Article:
COLDWATER RESIDENTS ARRESTED IN
IDENTITY THEFT SCHEME
OXFORD, Miss. – Felicia C. Adams, United States Attorney for the Northern District of Mississippi, together with George M. Nutwell III, Special Agent in Charge of the Houston Field Office of the United States Department of State Diplomatic Security Service, and Raymond R. Parmer, Jr., Special Agent in Charge of the U.S. Department of Homeland Security, Homeland Security Investigations in New Orleans, announce the arrest of Gloria Araceli Cortes, using the false identity of Anna Maria Rodriguez, and Manuel Humberto Villa Alvidres, using the false identity of Jesus Olivas, Jr., today in Coldwater, Mississippi, pursuant to an indictment returned November 15, 2011, by a federal grand jury.
Cortes, 36, a Mexican citizen and Alvidres, 44, a Lawful Permanent Resident, are accused of knowingly and willfully using the identification of other individuals to obtain credit cards, bank loans, and bank accounts. Cortes is accused of using another’s identity in applying for and obtaining a United States passport. They appeared before United States Magistrate Judge S. Allan Alexander in Oxford, Mississippi, today.
“The U.S. passport and visa are two of the most coveted travel documents in the world. There are American citizens and foreign nationals who fraudulently acquire passports and visas to engage in identity theft and other criminal activities. This case demonstrates Diplomatic Security’s commitment to working with our law enforcement partners to investigate these crimes and help bring these criminals to justice,” said George Nutwell, Special Agent in Charge of the Houston Field Office of the U.S. Department of State’s Diplomatic Security Service.
The fourteen-count indictment alleges that Cortes and Alvidres, as a part of their scheme, obtained bank loans in excess of $127,000 and obtained and made purchases on credit cards, all using the identification of individuals other than themselves. The indictment also alleges that Cortes, using another identity, made a false statement in an application for a passport.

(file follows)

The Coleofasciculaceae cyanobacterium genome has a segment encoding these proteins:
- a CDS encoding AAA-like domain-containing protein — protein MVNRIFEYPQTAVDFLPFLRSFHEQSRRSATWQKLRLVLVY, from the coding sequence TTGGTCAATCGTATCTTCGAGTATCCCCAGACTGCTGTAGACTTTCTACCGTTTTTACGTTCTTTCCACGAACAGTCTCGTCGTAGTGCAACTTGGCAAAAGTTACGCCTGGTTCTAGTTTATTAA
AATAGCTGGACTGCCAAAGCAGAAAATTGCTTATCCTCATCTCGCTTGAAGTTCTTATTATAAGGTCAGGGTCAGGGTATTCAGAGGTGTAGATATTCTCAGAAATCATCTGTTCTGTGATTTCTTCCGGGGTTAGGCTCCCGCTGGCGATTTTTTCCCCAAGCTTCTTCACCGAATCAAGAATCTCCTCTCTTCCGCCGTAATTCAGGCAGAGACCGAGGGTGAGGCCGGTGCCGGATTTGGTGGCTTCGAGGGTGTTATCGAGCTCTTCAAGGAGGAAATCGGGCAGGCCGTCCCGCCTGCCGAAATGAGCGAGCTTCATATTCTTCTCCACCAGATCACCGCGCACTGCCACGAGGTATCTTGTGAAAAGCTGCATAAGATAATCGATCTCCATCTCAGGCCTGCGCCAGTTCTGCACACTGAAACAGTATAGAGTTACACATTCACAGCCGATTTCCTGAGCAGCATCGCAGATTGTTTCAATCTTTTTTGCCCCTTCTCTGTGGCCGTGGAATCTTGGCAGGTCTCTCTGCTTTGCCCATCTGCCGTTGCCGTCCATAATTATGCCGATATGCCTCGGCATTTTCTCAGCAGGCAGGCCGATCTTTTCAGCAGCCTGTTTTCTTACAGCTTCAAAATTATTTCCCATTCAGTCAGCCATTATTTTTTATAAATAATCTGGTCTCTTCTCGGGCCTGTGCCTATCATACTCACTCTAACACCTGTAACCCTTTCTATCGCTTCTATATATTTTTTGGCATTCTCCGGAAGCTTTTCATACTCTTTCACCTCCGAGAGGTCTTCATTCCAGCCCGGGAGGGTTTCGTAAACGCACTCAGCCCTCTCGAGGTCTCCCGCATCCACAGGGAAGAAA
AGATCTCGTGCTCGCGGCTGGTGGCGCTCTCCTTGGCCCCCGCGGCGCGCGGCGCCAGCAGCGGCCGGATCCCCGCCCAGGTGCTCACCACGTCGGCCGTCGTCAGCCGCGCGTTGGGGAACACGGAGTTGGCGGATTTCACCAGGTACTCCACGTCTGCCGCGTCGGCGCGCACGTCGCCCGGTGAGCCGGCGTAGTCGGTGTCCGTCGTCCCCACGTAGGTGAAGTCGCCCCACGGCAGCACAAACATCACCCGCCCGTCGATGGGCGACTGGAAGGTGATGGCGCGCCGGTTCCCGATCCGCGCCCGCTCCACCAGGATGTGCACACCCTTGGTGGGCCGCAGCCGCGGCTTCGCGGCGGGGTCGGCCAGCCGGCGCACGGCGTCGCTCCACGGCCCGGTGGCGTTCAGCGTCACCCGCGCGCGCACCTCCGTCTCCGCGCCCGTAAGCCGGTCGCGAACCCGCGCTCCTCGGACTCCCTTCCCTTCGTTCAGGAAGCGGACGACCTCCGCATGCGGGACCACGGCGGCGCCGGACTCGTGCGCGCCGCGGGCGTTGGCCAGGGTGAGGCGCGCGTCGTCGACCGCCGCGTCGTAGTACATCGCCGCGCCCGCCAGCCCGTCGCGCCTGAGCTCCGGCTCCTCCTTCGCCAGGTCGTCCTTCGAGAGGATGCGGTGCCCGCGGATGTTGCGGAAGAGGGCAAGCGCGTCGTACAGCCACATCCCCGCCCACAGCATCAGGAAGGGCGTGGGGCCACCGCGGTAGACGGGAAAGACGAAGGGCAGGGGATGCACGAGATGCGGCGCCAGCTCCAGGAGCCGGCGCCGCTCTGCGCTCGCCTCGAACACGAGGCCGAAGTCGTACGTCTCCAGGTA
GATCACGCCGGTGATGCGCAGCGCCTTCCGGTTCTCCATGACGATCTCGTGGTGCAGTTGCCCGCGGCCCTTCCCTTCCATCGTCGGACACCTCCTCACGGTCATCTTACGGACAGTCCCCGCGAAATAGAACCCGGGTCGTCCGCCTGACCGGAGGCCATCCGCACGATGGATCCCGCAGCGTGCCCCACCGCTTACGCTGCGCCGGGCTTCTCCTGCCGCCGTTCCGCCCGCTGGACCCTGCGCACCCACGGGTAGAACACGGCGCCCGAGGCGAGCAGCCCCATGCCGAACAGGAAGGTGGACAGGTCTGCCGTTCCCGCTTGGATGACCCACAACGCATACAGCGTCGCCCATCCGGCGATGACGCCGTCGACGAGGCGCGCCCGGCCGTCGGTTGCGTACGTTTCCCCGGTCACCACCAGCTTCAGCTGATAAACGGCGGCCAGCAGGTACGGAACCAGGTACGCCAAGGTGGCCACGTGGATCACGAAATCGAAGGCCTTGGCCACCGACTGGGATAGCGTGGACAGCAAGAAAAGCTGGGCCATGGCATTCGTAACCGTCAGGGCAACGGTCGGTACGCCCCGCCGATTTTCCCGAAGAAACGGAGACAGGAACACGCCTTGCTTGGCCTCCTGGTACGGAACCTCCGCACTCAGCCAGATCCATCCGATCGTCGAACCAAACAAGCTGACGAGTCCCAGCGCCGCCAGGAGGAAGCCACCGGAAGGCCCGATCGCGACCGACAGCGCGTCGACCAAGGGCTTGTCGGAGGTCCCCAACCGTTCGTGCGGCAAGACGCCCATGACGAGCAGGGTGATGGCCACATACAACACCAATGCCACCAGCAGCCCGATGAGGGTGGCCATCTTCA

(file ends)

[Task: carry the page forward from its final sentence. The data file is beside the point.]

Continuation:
If convicted on all counts, Cortes faces up to 229 years in prison and up to $8.5 million in fines. Alvidres faces up to 152 years in prison and up to $5 million in fines. They each could be ordered to pay restitution to the victims of their crimes, as well as required to forfeit any proceeds from the crimes.
"This case highlights Homeland Security Investigation’s (HSI) commitment to working with other law enforcement partners to protect both the integrity of our immigration system and our national security," said Raymond R. Parmer, Jr., Special Agent in Charge of HSI in New Orleans. "Document and benefit fraud pose serious threats to national security and public safety. These schemes create a vulnerability that may enable terrorists, criminals and illegal aliens to gain entry to and remain in the United States. We will continue working with our law enforcement partners to ensure that these criminals are brought to justice," Parmer added. The charges against Cortes and Alvidres are merely accusations, and the defendants are presumed innocent until proven guilty.
This case was investigated by Special Agents from the U.S. Department of State Diplomatic Security Service’s Houston and Miami Field Offices and the Dallas Resident Office; the U. S. Department of Homeland Security Homeland Security Investigations, the United States Marshals, the Drug Enforcement Administration Desoto County Task Force, the Tate County Sheriff’s Office, and the U.S. Postal Inspection Service.
The case is being prosecuted by Assistant United States Attorney Clyde McGee IV.